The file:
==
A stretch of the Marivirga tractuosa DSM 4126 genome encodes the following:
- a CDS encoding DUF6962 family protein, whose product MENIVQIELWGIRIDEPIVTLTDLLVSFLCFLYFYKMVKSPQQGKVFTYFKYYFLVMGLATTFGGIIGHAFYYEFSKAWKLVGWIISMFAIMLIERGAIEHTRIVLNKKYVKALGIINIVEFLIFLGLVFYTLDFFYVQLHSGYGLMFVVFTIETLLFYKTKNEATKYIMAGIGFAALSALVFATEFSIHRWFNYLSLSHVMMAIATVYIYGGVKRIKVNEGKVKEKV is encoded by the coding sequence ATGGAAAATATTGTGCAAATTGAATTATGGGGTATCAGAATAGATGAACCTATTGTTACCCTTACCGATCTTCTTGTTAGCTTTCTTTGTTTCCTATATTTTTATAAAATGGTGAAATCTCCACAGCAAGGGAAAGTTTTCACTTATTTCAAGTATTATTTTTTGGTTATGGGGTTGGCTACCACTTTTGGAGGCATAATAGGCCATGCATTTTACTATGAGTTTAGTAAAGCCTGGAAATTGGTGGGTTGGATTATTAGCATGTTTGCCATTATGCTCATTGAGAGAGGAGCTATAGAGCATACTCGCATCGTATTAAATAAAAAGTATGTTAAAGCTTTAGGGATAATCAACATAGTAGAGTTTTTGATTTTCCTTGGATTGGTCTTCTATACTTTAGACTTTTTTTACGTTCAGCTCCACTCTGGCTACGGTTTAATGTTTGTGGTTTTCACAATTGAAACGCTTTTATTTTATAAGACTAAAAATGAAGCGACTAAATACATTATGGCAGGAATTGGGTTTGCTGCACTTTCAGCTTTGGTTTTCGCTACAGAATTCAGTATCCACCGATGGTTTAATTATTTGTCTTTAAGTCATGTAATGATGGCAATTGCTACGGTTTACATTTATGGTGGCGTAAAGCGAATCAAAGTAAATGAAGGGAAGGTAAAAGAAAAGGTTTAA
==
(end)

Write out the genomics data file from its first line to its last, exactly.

A stretch of the Marivirga tractuosa DSM 4126 genome encodes the following:
- a CDS encoding DUF6962 family protein, whose product MENIVQIELWGIRIDEPIVTLTDLLVSFLCFLYFYKMVKSPQQGKVFTYFKYYFLVMGLATTFGGIIGHAFYYEFSKAWKLVGWIISMFAIMLIERGAIEHTRIVLNKKYVKALGIINIVEFLIFLGLVFYTLDFFYVQLHSGYGLMFVVFTIETLLFYKTKNEATKYIMAGIGFAALSALVFATEFSIHRWFNYLSLSHVMMAIATVYIYGGVKRIKVNEGKVKEKV is encoded by the coding sequence ATGGAAAATATTGTGCAAATTGAATTATGGGGTATCAGAATAGATGAACCTATTGTTACCCTTACCGATCTTCTTGTTAGCTTTCTTTGTTTCCTATATTTTTATAAAATGGTGAAATCTCCACAGCAAGGGAAAGTTTTCACTTATTTCAAGTATTATTTTTTGGTTATGGGGTTGGCTACCACTTTTGGAGGCATAATAGGCCATGCATTTTACTATGAGTTTAGTAAAGCCTGGAAATTGGTGGGTTGGATTATTAGCATGTTTGCCATTATGCTCATTGAGAGAGGAGCTATAGAGCATACTCGCATCGTATTAAATAAAAAGTATGTTAAAGCTTTAGGGATAATCAACATAGTAGAGTTTTTGATTTTCCTTGGATTGGTCTTCTATACTTTAGACTTTTTTTACGTTCAGCTCCACTCTGGCTACGGTTTAATGTTTGTGGTTTTCACAATTGAAACGCTTTTATTTTATAAGACTAAAAATGAAGCGACTAAATACATTATGGCAGGAATTGGGTTTGCTGCACTTTCAGCTTTGGTTTTCGCTACAGAATTCAGTATCCACCGATGGTTTAATTATTTGTCTTTAAGTCATGTAATGATGGCAATTGCTACGGTTTACATTTATGGTGGCGTAAAGCGAATCAAAGTAAATGAAGGGAAGGTAAAAGAAAAGGTTTAA